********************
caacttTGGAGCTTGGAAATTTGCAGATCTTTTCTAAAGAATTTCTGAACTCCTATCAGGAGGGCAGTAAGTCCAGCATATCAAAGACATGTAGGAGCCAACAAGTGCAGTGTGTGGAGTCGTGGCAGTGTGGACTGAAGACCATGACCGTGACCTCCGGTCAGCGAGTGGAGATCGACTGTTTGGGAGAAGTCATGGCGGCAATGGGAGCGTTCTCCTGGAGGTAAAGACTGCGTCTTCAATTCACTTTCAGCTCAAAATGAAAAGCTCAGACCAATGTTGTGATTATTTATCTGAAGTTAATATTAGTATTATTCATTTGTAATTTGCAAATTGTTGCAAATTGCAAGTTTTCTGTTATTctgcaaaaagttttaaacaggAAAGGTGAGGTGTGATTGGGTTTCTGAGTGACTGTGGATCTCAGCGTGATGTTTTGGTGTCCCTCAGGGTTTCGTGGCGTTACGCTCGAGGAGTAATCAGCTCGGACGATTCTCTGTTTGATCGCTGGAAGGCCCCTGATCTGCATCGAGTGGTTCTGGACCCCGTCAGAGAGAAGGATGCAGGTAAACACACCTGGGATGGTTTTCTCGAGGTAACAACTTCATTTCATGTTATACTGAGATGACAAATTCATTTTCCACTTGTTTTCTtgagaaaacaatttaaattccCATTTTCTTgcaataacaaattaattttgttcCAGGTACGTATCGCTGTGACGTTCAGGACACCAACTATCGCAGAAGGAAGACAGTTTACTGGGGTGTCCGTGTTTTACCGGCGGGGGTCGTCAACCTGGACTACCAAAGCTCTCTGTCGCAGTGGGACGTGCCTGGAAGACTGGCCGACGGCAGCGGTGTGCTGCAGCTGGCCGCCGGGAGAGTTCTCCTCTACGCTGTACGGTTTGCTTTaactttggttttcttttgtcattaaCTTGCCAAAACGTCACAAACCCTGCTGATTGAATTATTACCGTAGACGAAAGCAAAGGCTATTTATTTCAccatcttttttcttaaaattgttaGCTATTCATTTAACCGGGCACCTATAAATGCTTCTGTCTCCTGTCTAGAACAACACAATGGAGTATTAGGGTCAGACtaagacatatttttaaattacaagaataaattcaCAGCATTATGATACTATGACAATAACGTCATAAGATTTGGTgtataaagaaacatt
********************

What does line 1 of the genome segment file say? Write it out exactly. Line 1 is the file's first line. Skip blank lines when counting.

caacttTGGAGCTTGGAAATTTGCAGATCTTTTCTAAAGAATTTCTGAACTCCTATCAGGAGGGCAGTAAGTCCAGCATATCAAAGACATGTAGGAGCCAACAAGTGCAGTGTGTGGAGTCGTGGCAGTGTGGACTGAAGACCATGACCGTGACCTCCGGTCAGCGAGTGGAGATCGACTGTTTGGGAGAAGTCATGGCGGCAATGGGAGCGTTCTCCTGGAGGTAAAGACTGCGTCTTCAATTCACTTTCAGCTCAAAATGAAAAGCTCAGACCAATGTTGTGATTATTTATCTGAAGTTAATATTAGTATTATTCATTTGTAATTTGCAAATTGTTGCAAATTGCAAGTTTTCTGTTATTctgcaaaaagttttaaacaggAAAGGTGAGGTGTGATTGGGTTTCTGAGTGACTGTGGATCTCAGCGTGATGTTTTGGTGTCCCTCAGGGTTTCGTGGCGTTACGCTCGAGGAGTAATCAGCTCGGACGATTCTCTGTTTGATCGCTGGAAGGCCCCTGATCTGCATCGAGTGGTTCTGGACCCCGTCAGAGAGAAGGATGCAGGTAAACACACCTGGGATGGTTTTCTCGAGGTAACAACTTCATTTCATGTTATACTGAGATGACAAATTCATTTTCCACTTGTTTTCTtgagaaaacaatttaaattccCATTTTCTTgcaataacaaattaattttgttcCAGGTACGTATCGCTGTGACGTTCAGGACACCAACTATCGCAGAAGGAAGACAGTTTACTGGGGTGTCCGTGTTTTACCGGCGGGGGTCGTCAACCTGGACTACCAAAGCTCTCTGTCGCAGTGGGACGTGCCTGGAAGACTGGCCGACGGCAGCGGTGTGCTGCAGCTGGCCGCCGGGAGAGTTCTCCTCTACGCTGTACGGTTTGCTTTaactttggttttcttttgtcattaaCTTGCCAAAACGTCACAAACCCTGCTGATTGAATTATTACCGTAGACGAAAGCAAAGGCTATTTATTTCAccatcttttttcttaaaattgttaGCTATTCATTTAACCGGGCACCTATAAATGCTTCTGTCTCCTGTCTAGAACAACACAATGGAGTATTAGGGTCAGACtaagacatatttttaaattacaagaataaattcaCAGCATTATGATACTATGACAATAACGTCATAAGATTTGGTgtataaagaaacatt